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Windows Managed Node Setup

Setup a Windows host - local UI

Setting up a Windows Server to be managed by Ansible involves a few key steps. Ansible communicates with Windows servers over WinRM (Windows Remote Management), which is a Windows-native remote management protocol based on WS-Management (Web Services-Management). The setup process generally includes configuring WinRM on the Windows server and preparing the Ansible control machine to manage Windows hosts.

Here are the steps to prepare a Windows Server for management with Ansible:

1. Configure WinRM on the Windows Server

The easiest way to configure WinRM for Ansible is to use the ConfigureRemotingForAnsible.ps1 script, which is provided in the Ansible documentation. This script sets up WinRM to use basic authentication and configures it to allow connections from Ansible.

  1. Download the Script: On the Windows Server, open PowerShell as an Administrator and run the following command to download the script:

    Invoke-WebRequest -Uri "" -OutFile "ConfigureRemotingForAnsible.ps1"
  2. Run the Script: Execute the script you just downloaded:


    This script will configure WinRM to use HTTP (port 5985), enable basic authentication, and create a firewall rule to allow WinRM traffic.

  3. Note: For a production environment, it's recommended to use HTTPS (port 5986) with certificate-based authentication for increased security. This setup is more complex and requires installing a valid certificate on the Windows Server and additional WinRM configuration.

2. Prepare the Ansible Control Machine

On the Ansible control machine, which is typically a Linux system, you need to install pywinrm to enable WinRM support. This can be done using pip:

pip install pywinrm

3. Configure Ansible Inventory

Edit your Ansible inventory file to include your Windows hosts. You can define them under a specific group [windows] and specify the necessary variables:



Security Note: Storing passwords in plaintext in the inventory file is not secure. Consider using Ansible Vault to encrypt sensitive data.

4. Test the Configuration

Now, test your setup by running a simple Ansible command to ping the Windows server:

ansible windows -m win_ping

If everything is configured correctly, the win_ping module should return a success message.

Additional Notes

  • Ensure network connectivity between the Ansible control machine and the Windows Server, specifically that the required WinRM port (5985 for HTTP, 5986 for HTTPS) is open.
  • The setup process might vary slightly depending on the specific version of Windows Server you are using.
  • For production environments, it's highly recommended to use Kerberos or NTLM with WinRM over HTTPS for secure authentication and encryption.

By following these steps, you should have a Windows Server ready to be managed by Ansible.

Remote install / fleet deployments

To remotely set up a Windows Server to be managed by Ansible, you need to configure WinRM (Windows Remote Management) on the target server. This process can be challenging since it ideally requires remote execution of a configuration script on the Windows server. If you have physical access or remote desktop (RDP) access to the server, it's usually easier to set up WinRM directly. However, if you need to do this entirely remotely, here are some methods you can consider:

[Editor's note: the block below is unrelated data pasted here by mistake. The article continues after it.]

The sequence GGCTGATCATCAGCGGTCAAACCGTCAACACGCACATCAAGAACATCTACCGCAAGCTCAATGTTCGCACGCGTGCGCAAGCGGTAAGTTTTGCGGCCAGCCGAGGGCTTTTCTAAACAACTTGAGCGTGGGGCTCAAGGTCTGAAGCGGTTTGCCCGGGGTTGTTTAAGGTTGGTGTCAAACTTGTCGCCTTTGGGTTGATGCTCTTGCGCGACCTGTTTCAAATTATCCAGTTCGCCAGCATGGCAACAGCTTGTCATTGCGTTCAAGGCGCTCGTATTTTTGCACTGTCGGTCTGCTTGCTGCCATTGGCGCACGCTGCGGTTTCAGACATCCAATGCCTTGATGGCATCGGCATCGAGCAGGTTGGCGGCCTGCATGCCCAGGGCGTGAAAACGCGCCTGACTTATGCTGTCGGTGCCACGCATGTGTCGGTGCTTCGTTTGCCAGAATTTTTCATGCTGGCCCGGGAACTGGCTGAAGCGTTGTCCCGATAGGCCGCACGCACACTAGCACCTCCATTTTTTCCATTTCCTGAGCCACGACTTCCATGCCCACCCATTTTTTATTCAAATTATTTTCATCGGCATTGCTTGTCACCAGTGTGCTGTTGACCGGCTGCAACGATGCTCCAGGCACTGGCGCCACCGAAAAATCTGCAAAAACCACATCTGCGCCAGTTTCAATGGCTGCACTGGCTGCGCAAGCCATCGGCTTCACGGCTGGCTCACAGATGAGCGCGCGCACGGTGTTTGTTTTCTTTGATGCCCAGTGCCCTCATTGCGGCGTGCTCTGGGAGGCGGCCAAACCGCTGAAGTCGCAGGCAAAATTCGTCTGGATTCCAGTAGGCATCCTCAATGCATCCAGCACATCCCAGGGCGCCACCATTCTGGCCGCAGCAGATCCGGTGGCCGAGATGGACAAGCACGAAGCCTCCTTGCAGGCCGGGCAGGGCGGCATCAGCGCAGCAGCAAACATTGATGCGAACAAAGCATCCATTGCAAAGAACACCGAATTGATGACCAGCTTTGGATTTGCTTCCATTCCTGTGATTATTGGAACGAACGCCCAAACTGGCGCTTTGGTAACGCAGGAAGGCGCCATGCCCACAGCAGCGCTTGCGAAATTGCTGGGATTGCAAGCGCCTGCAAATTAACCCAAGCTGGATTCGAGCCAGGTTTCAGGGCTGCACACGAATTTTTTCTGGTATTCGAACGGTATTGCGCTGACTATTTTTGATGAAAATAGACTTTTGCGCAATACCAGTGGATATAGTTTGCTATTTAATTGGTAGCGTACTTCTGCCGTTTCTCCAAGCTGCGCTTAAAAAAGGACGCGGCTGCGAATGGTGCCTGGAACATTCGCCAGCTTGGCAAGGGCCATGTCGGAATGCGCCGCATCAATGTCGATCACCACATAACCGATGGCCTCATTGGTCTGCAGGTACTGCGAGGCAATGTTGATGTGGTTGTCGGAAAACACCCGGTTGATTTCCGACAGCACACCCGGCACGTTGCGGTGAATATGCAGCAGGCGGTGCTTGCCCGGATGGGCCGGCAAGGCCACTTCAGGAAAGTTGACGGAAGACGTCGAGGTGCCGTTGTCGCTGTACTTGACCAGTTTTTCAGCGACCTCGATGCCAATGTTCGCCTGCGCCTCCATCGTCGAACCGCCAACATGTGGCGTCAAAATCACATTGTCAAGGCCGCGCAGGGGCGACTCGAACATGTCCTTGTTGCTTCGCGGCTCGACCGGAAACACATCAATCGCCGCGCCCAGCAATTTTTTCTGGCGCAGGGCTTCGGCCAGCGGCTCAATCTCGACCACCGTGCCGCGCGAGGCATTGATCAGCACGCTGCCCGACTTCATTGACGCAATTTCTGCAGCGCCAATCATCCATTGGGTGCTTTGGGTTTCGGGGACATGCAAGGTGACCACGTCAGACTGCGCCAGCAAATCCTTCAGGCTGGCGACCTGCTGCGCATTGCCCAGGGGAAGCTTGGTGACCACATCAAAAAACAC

1. Using PowerShell Remoting

If PowerShell Remoting is already enabled on the target server, you can use it to configure WinRM for Ansible.

  1. Connect to the Windows Server via PowerShell Remoting:

    $credential = Get-Credential
    Enter-PSSession -ComputerName <Target-Server-IP-or-Hostname> -Credential $credential
  2. Run the Ansible WinRM Configuration Script: Download and execute the ConfigureRemotingForAnsible.ps1 script within the remote session.

    Invoke-WebRequest -Uri "" -OutFile "ConfigureRemotingForAnsible.ps1"
  3. Exit the Remote Session:


2. Using Group Policy (For Domain-Joined Servers)

If the server is part of an Active Directory domain, you can use Group Policy to configure WinRM on multiple servers at once.

  1. Create a new GPO in your Group Policy Management Console.
  2. Edit the GPO to include the WinRM service configuration. Typically, you need to set up the service to start automatically and configure the listener for HTTP and/or HTTPS.
  3. Link the GPO to an OU that contains your servers.

3. Using a Configuration Management Tool

If you have a configuration management tool like SCCM (System Center Configuration Manager), you can use it to push out a script or configuration to enable and configure WinRM on Windows servers.

4. Using a Remote Execution Tool

If you have access to a remote execution tool like PSExec (part of Sysinternals), you can use it to run commands or scripts on the remote Windows server.

For example:

psexec \\target-server -u username -p password -h powershell.exe -ExecutionPolicy Bypass -File ConfigureRemotingForAnsible.ps1

Security Considerations

  • When setting up WinRM, especially over HTTP, be aware of security implications. HTTP traffic is not encrypted, which can expose sensitive data. For production environments, HTTPS with certificate-based authentication is recommended.
  • Ensure that the WinRM service is properly secured and accessible only from trusted networks or hosts.

Testing the Setup

After setting up WinRM, test the connection from your Ansible control machine:

ansible windows -i inventory_file -m win_ping

Replace inventory_file with the path to your Ansible inventory file where your Windows host is defined.


The method you choose depends on your current infrastructure, the tools you have available, and your access level to the Windows Server. For security and simplicity, direct access (like RDP) to set up WinRM is generally preferred, but in environments where this is not feasible, remote methods are necessary.